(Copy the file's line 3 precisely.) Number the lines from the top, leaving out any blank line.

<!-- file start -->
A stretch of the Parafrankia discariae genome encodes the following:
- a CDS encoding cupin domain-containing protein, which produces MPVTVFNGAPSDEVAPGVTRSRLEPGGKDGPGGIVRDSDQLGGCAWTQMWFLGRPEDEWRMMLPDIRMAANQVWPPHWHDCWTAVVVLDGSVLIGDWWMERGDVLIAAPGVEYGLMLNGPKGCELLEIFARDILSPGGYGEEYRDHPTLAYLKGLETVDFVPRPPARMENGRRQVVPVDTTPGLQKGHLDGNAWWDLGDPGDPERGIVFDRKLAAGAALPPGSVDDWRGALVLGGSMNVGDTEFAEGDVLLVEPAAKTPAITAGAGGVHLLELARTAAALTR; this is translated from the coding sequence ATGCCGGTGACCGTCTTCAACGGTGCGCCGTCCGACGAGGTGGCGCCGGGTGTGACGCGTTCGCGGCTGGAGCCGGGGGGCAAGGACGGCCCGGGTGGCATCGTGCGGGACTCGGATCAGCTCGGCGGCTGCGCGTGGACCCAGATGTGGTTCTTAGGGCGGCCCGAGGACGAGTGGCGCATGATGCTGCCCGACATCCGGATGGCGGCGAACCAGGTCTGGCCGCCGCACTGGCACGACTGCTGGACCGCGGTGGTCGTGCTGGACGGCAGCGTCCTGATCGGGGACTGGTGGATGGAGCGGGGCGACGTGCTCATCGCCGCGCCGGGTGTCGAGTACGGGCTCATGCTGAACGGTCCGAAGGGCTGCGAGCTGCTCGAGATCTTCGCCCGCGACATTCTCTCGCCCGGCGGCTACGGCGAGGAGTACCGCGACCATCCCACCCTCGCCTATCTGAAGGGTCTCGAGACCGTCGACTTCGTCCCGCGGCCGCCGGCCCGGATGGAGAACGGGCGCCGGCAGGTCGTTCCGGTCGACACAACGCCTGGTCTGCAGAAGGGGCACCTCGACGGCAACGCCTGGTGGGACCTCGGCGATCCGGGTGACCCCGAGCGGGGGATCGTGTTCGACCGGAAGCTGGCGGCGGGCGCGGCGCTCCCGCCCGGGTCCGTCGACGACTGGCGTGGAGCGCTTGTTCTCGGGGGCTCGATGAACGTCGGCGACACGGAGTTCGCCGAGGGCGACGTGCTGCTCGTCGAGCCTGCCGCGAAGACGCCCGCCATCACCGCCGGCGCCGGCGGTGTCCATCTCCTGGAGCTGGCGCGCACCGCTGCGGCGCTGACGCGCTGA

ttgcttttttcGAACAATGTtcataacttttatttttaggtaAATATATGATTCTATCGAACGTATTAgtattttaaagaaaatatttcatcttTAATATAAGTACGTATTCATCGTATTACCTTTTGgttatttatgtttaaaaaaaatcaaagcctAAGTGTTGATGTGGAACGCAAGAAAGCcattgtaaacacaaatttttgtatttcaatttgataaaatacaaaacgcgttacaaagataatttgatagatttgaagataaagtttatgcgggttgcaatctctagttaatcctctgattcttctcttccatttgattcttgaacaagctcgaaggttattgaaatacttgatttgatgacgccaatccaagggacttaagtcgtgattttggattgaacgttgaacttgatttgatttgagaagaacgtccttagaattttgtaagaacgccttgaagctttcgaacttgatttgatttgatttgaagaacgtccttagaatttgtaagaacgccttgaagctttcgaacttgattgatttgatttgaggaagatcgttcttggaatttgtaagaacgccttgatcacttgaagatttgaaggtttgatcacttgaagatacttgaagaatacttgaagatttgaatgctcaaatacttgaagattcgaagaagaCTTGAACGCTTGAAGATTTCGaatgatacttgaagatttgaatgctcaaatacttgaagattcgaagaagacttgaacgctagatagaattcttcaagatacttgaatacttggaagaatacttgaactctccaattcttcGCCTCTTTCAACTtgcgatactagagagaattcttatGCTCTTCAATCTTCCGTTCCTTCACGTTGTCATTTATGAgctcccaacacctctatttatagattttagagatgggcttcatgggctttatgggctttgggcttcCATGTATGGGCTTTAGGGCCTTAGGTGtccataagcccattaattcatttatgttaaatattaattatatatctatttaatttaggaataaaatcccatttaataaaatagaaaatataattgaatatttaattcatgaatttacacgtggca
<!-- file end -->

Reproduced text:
ttgcttttttcGAACAATGTtcataacttttatttttaggtaAATATATGATTCTATCGAACGTATTAgtattttaaagaaaatatttcatcttTAATATAAGTACGTATTCATCGTATTACCTTTTGgttatttatgtttaaaaaaaatcaaagcctAAGTGTTGATGTGGAACGCAAGAAAGCcattgtaaacacaaatttttgtatttcaatttgataaaatacaaaacgcgttacaaagataatttgatagatttgaagataaagtttatgcgggttgcaatctctagttaatcctctgattcttctcttccatttgattcttgaacaagctcgaaggttattgaaatacttgatttgatgacgccaatccaagggacttaagtcgtgattttggattgaacgttgaacttgatttgatttgagaagaacgtccttagaattttgtaagaacgccttgaagctttcgaacttgatttgatttgatttgaagaacgtccttagaatttgtaagaacgccttgaagctttcgaacttgattgatttgatttgaggaagatcgttcttggaatttgtaagaacgccttgatcacttgaagatttgaaggtttgatcacttgaagatacttgaagaatacttgaagatttgaatgctcaaatacttgaagattcgaagaagaCTTGAACGCTTGAAGATTTCGaatgatacttgaagatttgaatgctcaaatacttgaagattcgaagaagacttgaacgctagatagaattcttcaagatacttgaatacttggaagaatacttgaactctccaattcttcGCCTCTTTCAACTtgcgatactagagagaattcttatGCTCTTCAATCTTCCGTTCCTTCACGTTGTCATTTATGAgctcccaacacctctatttatagattttagagatgggcttcatgggctttatgggctttgggcttcCATGTATGGGCTTTAGGGCCTTAGGTGtccataagcccattaattcatttatgttaaatattaattatatatctatttaatttaggaataaaatcccatttaataaaatagaaaatataattgaatatttaattcatgaatttacacgtggca